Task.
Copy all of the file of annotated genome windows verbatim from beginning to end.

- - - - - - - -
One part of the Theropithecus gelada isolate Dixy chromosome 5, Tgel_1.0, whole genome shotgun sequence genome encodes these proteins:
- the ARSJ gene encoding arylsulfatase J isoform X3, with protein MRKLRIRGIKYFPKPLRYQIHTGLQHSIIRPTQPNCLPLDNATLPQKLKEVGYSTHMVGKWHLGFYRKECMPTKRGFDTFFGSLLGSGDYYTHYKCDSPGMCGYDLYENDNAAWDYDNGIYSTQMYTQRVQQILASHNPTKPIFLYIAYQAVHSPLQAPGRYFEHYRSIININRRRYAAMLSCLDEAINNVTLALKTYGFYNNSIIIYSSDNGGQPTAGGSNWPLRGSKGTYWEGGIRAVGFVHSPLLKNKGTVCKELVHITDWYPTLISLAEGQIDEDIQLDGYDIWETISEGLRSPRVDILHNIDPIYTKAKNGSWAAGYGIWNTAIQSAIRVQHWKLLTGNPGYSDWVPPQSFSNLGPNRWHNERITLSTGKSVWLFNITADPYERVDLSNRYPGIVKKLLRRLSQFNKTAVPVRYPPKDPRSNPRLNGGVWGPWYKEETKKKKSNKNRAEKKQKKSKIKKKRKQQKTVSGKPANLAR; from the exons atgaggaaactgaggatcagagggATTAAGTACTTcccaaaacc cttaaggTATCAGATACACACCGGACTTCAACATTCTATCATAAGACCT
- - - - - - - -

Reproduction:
One part of the Theropithecus gelada isolate Dixy chromosome 5, Tgel_1.0, whole genome shotgun sequence genome encodes these proteins:
- the ARSJ gene encoding arylsulfatase J isoform X3, with protein MRKLRIRGIKYFPKPLRYQIHTGLQHSIIRPTQPNCLPLDNATLPQKLKEVGYSTHMVGKWHLGFYRKECMPTKRGFDTFFGSLLGSGDYYTHYKCDSPGMCGYDLYENDNAAWDYDNGIYSTQMYTQRVQQILASHNPTKPIFLYIAYQAVHSPLQAPGRYFEHYRSIININRRRYAAMLSCLDEAINNVTLALKTYGFYNNSIIIYSSDNGGQPTAGGSNWPLRGSKGTYWEGGIRAVGFVHSPLLKNKGTVCKELVHITDWYPTLISLAEGQIDEDIQLDGYDIWETISEGLRSPRVDILHNIDPIYTKAKNGSWAAGYGIWNTAIQSAIRVQHWKLLTGNPGYSDWVPPQSFSNLGPNRWHNERITLSTGKSVWLFNITADPYERVDLSNRYPGIVKKLLRRLSQFNKTAVPVRYPPKDPRSNPRLNGGVWGPWYKEETKKKKSNKNRAEKKQKKSKIKKKRKQQKTVSGKPANLAR; from the exons atgaggaaactgaggatcagagggATTAAGTACTTcccaaaacc cttaaggTATCAGATACACACCGGACTTCAACATTCTATCATAAGACCT